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After the fetchmail fetches mails, the new mails are stored in a file like /var/mail/user. We can open the file user by text editor like vim.

How can I create such text-based email files? Say, I want to send an email with contents:

From: sender <sender@xx.com> 
To: receiver <receiver@xx.com>
Subject: test subject
Contents: ...
Attached: file1.txt, file2.png, file3.pdf

The problem is how to make these to be a formal text-based email.

Besides, If I have such an email file. How can I extract files(say, subjects, contents, attached files, etc.) by some command line tools. I know I can open it with program like mutt. Can this be done using a command line utility?

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This is a programming site. The question about how to find tools to manipulate email messages belongs on Super User. –  tripleee Sep 4 '13 at 4:10

3 Answers 3

up vote 2 down vote accepted

There is a bunch of standards you need to understand, but email is fundamentally text.

The file format in /var/spool/mail or /var/mail/user etc is typically Berkeley mbox. This is not formally defined anywhere, but consists of a sequence of RFC5322 (née RFC822) email messages, each preceded by a From_ line, the format of which is basically From %s %C where %s is the sender's email address (what you also see in Return-Path:) and %C is the date when the message arrived. Notice the two spaces between the format strings!

The toplevel email message is RFC5322 but on top of that, you need to understand MIME.

You will also stumble over (E)SMTP RFC5321 which is only tangential to your question, but good to know. Notice how 821 and 822 (and later 2821 and 2822, and now 5321 and 5322) have adjacent RFC numbers.

Furthermore, there is a wild, wild West of non-standard headers, some of which are nonetheless significant. Dan Bernstein's reference http://cr.yp.to/immhf.html is a lifesaver. As a general guideline, what spammers typically do is copy/paste headers without understanding them; therefore, an essential practice for deliverability is "don't do that". In other words, if you don't know what a header is for, don't use it.

Any modern programming language will come with libraries to create and manipulate RFC5322 and MIME, and probably mbox too. For creating a message you can send somewhere, you don't need mbox anyway, just something along the lines of (pseudocode)

message = new MIME({'Subject': 'hello', 'From': 'me@example.net',
                   'To': 'My Friend <you@example.com>'});
message.addbodypart('text/plain', 'Hi Fred.\nHow are you?');
message.addbodypart('image/png', {'file': '/home/you/logo.png'});

smtp = new SMTP('mail.example.net', 587, {'user': 'me', 'pass': 'xyzzy'});

A multipart message looks something like what you describe in your question, except there is no specific header to identify "attachments" and actually conceptually no "attachments", just "body parts". Here is a simple MIME message to show what the message in your question would properly look something like.

From: sender <sender@example.com>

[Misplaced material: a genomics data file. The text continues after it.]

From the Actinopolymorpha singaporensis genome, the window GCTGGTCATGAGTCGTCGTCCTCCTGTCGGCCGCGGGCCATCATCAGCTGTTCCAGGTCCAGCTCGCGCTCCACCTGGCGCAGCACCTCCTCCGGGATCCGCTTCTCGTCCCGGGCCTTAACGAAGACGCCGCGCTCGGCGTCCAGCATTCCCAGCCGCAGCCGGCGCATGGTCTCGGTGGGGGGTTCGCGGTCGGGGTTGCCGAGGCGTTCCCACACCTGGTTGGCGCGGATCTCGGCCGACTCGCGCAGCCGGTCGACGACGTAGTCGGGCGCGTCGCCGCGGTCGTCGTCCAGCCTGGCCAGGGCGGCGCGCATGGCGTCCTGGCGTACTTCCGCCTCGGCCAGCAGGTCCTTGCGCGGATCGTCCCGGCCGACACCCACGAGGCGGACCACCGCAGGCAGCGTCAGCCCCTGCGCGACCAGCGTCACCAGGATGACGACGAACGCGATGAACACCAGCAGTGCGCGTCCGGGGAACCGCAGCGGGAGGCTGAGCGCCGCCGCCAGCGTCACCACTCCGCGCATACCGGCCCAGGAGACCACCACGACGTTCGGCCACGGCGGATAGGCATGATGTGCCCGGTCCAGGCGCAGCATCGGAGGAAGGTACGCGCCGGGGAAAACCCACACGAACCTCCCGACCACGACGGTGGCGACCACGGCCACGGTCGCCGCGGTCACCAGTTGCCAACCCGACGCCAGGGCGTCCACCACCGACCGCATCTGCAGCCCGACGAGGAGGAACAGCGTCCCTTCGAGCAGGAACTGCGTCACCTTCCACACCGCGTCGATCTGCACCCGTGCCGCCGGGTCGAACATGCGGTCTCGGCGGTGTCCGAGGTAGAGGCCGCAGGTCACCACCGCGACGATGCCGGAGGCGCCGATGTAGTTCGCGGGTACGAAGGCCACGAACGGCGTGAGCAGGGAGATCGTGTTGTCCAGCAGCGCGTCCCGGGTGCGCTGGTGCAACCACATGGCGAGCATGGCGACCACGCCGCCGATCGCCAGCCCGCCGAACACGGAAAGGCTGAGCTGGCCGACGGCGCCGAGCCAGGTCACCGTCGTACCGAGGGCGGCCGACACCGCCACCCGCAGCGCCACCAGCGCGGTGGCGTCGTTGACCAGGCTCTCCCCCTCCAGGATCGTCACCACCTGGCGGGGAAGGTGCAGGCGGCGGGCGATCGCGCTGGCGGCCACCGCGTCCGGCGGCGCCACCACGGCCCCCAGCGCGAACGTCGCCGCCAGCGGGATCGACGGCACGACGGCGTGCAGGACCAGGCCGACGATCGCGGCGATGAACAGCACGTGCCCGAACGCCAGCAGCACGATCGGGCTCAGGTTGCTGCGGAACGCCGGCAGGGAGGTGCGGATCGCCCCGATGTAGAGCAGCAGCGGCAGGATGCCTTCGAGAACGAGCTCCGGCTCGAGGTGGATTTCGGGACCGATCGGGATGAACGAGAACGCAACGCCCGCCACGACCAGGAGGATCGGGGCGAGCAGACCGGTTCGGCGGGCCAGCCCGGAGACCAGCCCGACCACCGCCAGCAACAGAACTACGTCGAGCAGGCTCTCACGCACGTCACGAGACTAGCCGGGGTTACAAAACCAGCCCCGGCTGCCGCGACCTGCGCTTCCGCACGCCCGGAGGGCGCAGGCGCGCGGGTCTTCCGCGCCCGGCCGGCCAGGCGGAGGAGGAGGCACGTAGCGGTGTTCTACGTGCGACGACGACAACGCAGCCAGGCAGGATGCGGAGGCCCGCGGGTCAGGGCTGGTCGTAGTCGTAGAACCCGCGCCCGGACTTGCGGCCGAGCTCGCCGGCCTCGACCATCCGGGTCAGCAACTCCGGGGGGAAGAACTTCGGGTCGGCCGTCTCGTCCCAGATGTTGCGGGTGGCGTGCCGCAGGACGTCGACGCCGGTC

To: receiver <receiver@example.com>
Subject: test subject
MIME-Version: 1.0
Content-type: multipart/mixed; boundary="so_long_eFlop"

This is a MIME multipart message.  Nobody actually sees what it says here.

Content-type: text/plain; charset="utf-8"
Content-disposition: inline
Content-transfer-encoding: 7bit

Many mail clients will display this as the "main part" but MIME does not
define any particular hierarchy.  Many mail clients will generate a
text/plain rendering and a text/html rendering of the message you type in,
and the recipient's mail client will decide -- based on user preferences
-- which one to display.  Anyway, I will not create an example of that
here.  This is just "a text message with a picture attached", or, more
precisely, a MIME message with two body parts.

Oh, the content-disposition: inline is usually just implied for a
text/plain part.  Some clients will override or ignore the disposition
set by the sender anyway.

Content-type: image/png
Content-disposition: attachment
Content-transfer-encoding: base64


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The file format is called "mbox". There's a good article on Wikipedia (http://en.wikipedia.org/wiki/Mbox), as well as all over the Internet. Like RFC 4155. :)

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Ooo, hadn't seen 4155, +1! –  tripleee Sep 4 '13 at 3:55
telnet your.mail.server 25
helo localhost.localdomain
mail from:<sender@address.com>
rcpt to:<recipient@address.com>
Subject:This is an email via Telnet


The first line connects to the server on port 25. Replace "your.mail.server" with the name or address of the MX server for the domain.
Most servers expect the second "HELO" line to begin the session. I have seen servers that don't care, but in general they should throw an error.
You must have a "MAIL FROM:" line with the address you expect a reply to come to.
The mail is going nowhere if you don't specify the "RCPT TO:" address.
The message body begins with "DATA" line. This will usually be met with instruction on how to end the message - a single "." on a line by itself.
The "From:" and "Subject:" headers above are optional. You can add any additional headers here.

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